Step Four: Construct Product Interventions to Move Users to the Advanced Functionality
An important goal of this step is to identify moments of opportunity that indicate readiness on a user’s part to advance to a new level of functionality. The complexity this step entails can range from simple front-end logic, which executes in the user interface, to complex back-end processing and decision-making engines.
For example, in the bill-payment application I described earlier, a significant moment of opportunity for automated payments would occur if a user made the same payment online to the same biller for several months in a row. The application could easily identify that pattern from payment history data it already presents in the user interface. At the more complex end of the spectrum, consider the sophisticated data processing Amazon.com uses to make recommendations, according to both the buying patterns of the current user and the aggregated patterns of its larger user base.
Interventions can take many forms—from dialog boxes to dynamically constructed screens that provide the appropriate messaging and options for the opportunity at hand. What is of tantamount importance is that the intervention not be overly intrusive, impacting the core functionality. As much as it might go against the grain of the marketer on the product team, you must make it easy for a user to ignore the intervention. By all means, make it noticeable. Just don’t force users to change their habitual task flows in order to reject the option or suggestion. Beware of the Clippie effect, in which well-intentioned user assistance interventions became aggravators rather than sources of delight.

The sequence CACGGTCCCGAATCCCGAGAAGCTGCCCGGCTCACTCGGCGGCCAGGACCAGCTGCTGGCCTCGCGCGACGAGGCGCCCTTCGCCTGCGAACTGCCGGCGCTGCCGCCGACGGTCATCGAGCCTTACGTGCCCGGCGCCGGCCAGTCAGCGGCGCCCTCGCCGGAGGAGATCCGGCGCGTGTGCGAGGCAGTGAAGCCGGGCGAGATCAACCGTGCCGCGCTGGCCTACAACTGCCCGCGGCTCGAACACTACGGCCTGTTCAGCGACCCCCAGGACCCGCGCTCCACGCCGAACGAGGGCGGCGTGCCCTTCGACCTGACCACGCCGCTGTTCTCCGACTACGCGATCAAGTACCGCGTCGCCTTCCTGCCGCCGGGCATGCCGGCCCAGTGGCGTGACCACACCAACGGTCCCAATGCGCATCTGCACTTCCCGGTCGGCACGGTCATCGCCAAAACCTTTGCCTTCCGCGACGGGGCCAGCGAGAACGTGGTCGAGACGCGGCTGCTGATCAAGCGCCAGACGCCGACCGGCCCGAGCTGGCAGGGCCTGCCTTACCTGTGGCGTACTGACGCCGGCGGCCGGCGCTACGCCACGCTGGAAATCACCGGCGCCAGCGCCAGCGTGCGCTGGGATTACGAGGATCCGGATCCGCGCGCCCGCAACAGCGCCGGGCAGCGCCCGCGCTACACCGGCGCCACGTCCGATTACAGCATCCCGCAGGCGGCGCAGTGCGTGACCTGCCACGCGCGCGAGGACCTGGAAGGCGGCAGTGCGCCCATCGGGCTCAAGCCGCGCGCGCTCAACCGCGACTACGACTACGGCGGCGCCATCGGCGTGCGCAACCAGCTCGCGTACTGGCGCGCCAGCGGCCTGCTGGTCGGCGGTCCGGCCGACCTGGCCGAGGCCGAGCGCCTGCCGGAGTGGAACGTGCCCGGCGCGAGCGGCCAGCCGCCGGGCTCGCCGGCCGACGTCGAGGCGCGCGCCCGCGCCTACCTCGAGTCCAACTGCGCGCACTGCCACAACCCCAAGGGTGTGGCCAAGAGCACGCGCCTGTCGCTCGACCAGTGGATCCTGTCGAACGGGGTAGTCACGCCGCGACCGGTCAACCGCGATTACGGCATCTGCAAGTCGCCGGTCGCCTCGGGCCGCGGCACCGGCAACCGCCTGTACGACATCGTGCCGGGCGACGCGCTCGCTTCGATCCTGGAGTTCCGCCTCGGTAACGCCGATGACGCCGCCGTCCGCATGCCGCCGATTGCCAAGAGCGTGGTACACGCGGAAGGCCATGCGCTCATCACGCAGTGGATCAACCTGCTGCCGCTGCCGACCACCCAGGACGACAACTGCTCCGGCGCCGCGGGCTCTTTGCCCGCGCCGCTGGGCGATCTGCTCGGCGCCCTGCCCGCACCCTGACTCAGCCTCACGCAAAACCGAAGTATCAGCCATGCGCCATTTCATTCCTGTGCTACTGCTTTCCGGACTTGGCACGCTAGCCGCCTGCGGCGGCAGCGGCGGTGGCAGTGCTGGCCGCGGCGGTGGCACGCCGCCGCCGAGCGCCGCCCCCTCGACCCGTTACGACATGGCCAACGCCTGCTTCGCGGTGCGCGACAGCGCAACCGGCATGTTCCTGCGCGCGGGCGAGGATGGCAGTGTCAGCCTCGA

Figure 2 shows an example of an intervention in which biller information appears if a user moves the focus to a bill-payment group, prompting the user to use an advanced bill-paying feature—electronic bill presentment. The Biller Information box gives the user information about the biller and the past transaction history, increasing the user’s confidence and trust in the system as a whole. This increased trust reduces perceived risk in adopting electronic bill presentment.
Figure 2—Example of a progressive adoption intervention
Figure 3 shows a tip that encourages a user to use the advanced functionality and an associated link that makes it easy to do so. The application displays these elements dynamically, based on the selected biller and a set of predefined adoption sequences.
Figure 3—A helpful tip
Usability testing of an actual design that was similar to that shown here ensured that the intervention’s presence did not interrupt the habitual bill-payment task flow, which occurs on the left-hand portion of the screen. The successful design of progressive user adoption relies on usability regression testing to ensure the user experience of the core functionality does not get broken when adding interventions to encourage progressive adoption.
A strategy of progressive user adoption lets a company leverage its established user base to increase revenues and solidify its competitive advantage, without requiring expensive development of new features or costly user-acquisition campaigns. The primary application of progressive user adoption interventions is in usage-based revenue models, but license-based models are also a target in cases where increased adoption secures a more loyal customer base.
The overall strategy for progressive user adoption starts with the solid foundation of a satisfying user experience of a product’s core functionality, then builds a logical progression from that base by identifying moments of opportunity and appropriate interventions. Well-crafted on-screen messages and user assistance are critical components of effective interventions and need to take into account both the technology acceptance model and the attributes of innovation diffusion I’ve discussed in this column. Not disrupting the core user experience is a key requirement for those interventions.
Davis, Fred, Richard Bagozzi, and Paul Warshaw. “User Acceptance of Computer Technology: A Comparison of Two Theoretical Models.” Management Science, August 1989.
Nilsson, Maria, Anne Adams, and Simon Herd. “Building Security and Trust in Online Banking.” Conference on Human Factors in Computing Systems, CHI '05 Extended Abstracts on Human Factors in Computing Systems, Portland, Oregon, April 2005.
Rogers, Everett. Diffusion of Innovations. 4th Edition. Glencoe, Illinois: Free Press, 1995.
Salisbury, W. David, Rodney Pearson, Allison Pearson, and David Miller. “Perceived Security and World Wide Web Purchase Intention.” Industrial Management & Data Systems, Volume 101, Number 4, 2001.